Mesothelioma Survivor Stories
Although the search for a cure for mesothelioma is far from over, there are thousands of mesothelioma survival stories, and you must allow yourself to take every survival story into your heart. Many people only really understand the cancer aspect of mesothelioma, such as Bonnie Anderson did, and others, such as Bruce Jackson, were simply advised to look up mesothelioma on the internet for advice. Before you resign yourself away to the confines of a hospital unit or come to the conclusion that you are incapable of overcoming this asbestos-caused condition, remember how these two people overcome advanced cases of mesothelioma.
As the first female industrial electrician in New Jersey, Bonnie Anderson never dreamed she would be faced with the challenge of mesothelioma. However, she began experiencing severe abdominal pain and problems in 2001. Within weeks, her gastroenterologist had performed every possible test aside from surgery to identify the cause of her symptoms, but the surgeon refused to perform the surgery. Her gastroenterologist referred her to a second physician, who performed her first CAT scan.
The CAT scan revealed unusual streaks along her abdominal walls, but it wasn’t until she developed ascites that physicians discovered the strange appearance of her internal abdomen. The hospital pathology department confirmed that Bonnie had peritoneal mesothelioma. Unfortunately, Bonnie’s battle was only beginning.
Bonnie’s insurance carriers refused to approve treatment at the successful oncology departments, but the determination of her physician proved to be the most promising. After speaking with the state-level director of the insurance carrier, Bonnie’s oncologist obtained approval to perform her treatment plan. Bonnie underwent a surgery to remove the accessible growths, and she completed a six month course of chemotherapy. Two months later, Bonnie’s follow up scan showed no signs of reappearance of the cancer.
Bonnie’s cancer survival rate was a 35% chance to live for four years. It’s now been more than a decade since her treatment, and she still has shown no signs of the resurgence of mesothelioma. Not only did she live for the four years, but she is now hit that number three-fold, and her resolve to survive has never been stronger.
After noticing bright streaks of blood in his urine, Bruce Jackson made the decision to see a urologist about any possible causes of the symptom. His physician found precancerous lesions within his bladder, and the course of treatment was surgery to remove the affected area. The assumption was that he would be fine following the surgery, but a follow up scan to check his abdomen revealed something unforeseen.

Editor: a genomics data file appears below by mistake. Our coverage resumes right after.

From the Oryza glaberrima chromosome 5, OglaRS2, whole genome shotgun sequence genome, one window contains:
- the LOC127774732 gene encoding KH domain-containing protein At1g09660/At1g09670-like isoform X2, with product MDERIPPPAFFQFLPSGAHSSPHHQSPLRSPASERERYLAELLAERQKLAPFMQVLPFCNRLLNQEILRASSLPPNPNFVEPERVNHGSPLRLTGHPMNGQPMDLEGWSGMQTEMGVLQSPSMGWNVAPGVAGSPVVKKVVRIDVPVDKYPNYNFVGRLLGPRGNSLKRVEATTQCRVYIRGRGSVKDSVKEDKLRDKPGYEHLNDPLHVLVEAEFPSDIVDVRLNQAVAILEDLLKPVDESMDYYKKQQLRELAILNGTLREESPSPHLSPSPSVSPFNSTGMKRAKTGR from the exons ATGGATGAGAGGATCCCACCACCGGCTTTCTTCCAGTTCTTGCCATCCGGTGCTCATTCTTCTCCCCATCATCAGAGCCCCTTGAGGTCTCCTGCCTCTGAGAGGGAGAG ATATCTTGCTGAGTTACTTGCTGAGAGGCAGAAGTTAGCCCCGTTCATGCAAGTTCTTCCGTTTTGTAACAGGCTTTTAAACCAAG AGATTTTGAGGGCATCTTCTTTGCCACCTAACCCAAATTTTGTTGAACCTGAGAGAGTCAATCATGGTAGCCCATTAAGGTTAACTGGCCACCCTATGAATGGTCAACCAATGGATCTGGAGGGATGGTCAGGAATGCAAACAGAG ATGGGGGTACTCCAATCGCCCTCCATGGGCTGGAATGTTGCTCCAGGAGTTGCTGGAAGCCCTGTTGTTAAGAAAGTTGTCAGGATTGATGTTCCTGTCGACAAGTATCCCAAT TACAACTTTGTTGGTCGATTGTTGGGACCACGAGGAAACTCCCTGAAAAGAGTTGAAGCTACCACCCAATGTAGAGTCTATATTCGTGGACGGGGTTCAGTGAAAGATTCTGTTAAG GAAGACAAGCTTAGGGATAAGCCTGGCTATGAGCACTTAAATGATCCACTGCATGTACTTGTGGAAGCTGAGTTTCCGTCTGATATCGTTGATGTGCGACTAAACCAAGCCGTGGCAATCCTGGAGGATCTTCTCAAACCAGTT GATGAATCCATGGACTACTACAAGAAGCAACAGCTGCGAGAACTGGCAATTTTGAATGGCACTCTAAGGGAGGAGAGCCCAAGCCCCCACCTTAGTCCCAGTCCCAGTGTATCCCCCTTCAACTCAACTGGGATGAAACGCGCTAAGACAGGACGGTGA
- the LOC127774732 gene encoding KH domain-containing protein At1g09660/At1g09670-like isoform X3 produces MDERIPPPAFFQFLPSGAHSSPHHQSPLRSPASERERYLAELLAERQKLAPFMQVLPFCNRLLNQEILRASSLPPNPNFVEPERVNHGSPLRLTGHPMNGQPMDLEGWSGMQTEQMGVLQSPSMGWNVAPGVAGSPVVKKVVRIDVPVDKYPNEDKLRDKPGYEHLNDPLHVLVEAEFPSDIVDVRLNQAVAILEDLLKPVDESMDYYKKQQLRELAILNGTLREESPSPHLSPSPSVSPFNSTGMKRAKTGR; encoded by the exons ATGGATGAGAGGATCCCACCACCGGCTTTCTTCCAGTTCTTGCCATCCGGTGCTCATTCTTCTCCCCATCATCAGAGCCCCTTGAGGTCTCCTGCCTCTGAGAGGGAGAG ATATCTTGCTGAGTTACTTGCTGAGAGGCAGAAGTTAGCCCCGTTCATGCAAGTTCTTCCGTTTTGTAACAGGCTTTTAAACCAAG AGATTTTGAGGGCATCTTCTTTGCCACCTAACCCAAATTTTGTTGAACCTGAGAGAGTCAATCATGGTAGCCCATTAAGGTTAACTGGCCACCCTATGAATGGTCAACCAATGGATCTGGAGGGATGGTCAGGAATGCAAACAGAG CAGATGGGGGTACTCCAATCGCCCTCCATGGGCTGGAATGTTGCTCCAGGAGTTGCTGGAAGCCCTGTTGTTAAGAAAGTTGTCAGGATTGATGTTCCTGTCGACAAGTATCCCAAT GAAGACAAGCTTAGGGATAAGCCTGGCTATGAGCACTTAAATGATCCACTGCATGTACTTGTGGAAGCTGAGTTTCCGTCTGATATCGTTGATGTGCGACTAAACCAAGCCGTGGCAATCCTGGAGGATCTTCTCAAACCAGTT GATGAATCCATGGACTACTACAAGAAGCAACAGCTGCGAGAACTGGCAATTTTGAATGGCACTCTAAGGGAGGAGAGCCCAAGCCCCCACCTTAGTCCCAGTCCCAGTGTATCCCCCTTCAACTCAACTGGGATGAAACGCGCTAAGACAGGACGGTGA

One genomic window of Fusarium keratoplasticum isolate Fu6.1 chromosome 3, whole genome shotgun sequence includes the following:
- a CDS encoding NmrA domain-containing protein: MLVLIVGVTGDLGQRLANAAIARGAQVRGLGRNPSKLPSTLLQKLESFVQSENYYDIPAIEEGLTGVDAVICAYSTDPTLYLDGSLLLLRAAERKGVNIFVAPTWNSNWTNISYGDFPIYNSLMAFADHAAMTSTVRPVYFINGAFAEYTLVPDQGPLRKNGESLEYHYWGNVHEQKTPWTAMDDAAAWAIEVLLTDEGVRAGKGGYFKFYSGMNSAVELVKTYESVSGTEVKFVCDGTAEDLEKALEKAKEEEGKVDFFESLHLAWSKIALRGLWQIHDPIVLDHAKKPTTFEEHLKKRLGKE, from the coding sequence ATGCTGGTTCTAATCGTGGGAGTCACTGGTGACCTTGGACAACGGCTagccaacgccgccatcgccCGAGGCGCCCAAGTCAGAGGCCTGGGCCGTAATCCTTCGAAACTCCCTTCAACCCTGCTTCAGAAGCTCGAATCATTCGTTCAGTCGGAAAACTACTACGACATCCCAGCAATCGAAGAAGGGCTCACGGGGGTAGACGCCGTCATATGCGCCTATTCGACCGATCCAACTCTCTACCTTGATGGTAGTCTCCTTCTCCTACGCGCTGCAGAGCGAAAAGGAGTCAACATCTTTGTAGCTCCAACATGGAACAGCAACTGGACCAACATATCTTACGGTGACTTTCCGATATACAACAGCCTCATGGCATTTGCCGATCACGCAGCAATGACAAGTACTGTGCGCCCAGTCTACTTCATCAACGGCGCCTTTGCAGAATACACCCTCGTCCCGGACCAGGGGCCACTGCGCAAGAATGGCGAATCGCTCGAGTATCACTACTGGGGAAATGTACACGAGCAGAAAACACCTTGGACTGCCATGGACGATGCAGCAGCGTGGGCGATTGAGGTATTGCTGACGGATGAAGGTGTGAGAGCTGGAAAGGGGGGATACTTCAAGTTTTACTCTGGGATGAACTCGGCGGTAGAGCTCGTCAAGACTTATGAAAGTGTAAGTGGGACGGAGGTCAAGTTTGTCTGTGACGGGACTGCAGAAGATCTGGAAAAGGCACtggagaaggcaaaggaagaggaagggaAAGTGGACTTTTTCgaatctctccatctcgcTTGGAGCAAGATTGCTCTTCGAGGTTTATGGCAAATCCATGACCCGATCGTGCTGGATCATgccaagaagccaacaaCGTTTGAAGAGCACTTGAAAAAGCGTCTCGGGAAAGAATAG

Bruce’s abdominal scan revealed strange images on the lining of his abdomen. His physician advised Bruce to visit an oncologist to make sure that nothing else was awry. However, the oncologist performed a series of tests that resulted in the use of a biopsy and the pathology department at the Mayo Clinic. Unfortunately, Bruce had peritoneal mesothelioma.
Bruce’s insurance company appeared unwilling to authorize the treatment at the well-known physician’s offices, and Bruce located an online resource for getting help. Eventually, he was able to get into a clinical trial that was currently being conducted by the National Institutes of Health. Within a short period of time, Bruce underwent his surgery to remove the growths. Surprisingly, the surgery lasted only four hours when physician’s anticipated a minimum length of 12 hours. Bruce’s cancer had not spread to his vital organs, and it had been contained within the abdominal cavity. Bruce’s follow up scans have revealed no sign of resurgence of the cancer since, which is in stark contrast to his expectation when first diagnosed.
Bruce and Bonnie share a bond that transcends the nature of humanity; they both had to deal with a disease that would have claimed their lives without treatment. While the insurance companies turned their backs on the conditions, Bonnie and Bruce refused to give up hope, and both received the treatment they needed. Their stories shine as a beacon of hope for those who have been diagnosed, will be diagnosed, or love someone who has been diagnosed. There is always hope, and you must never forget that.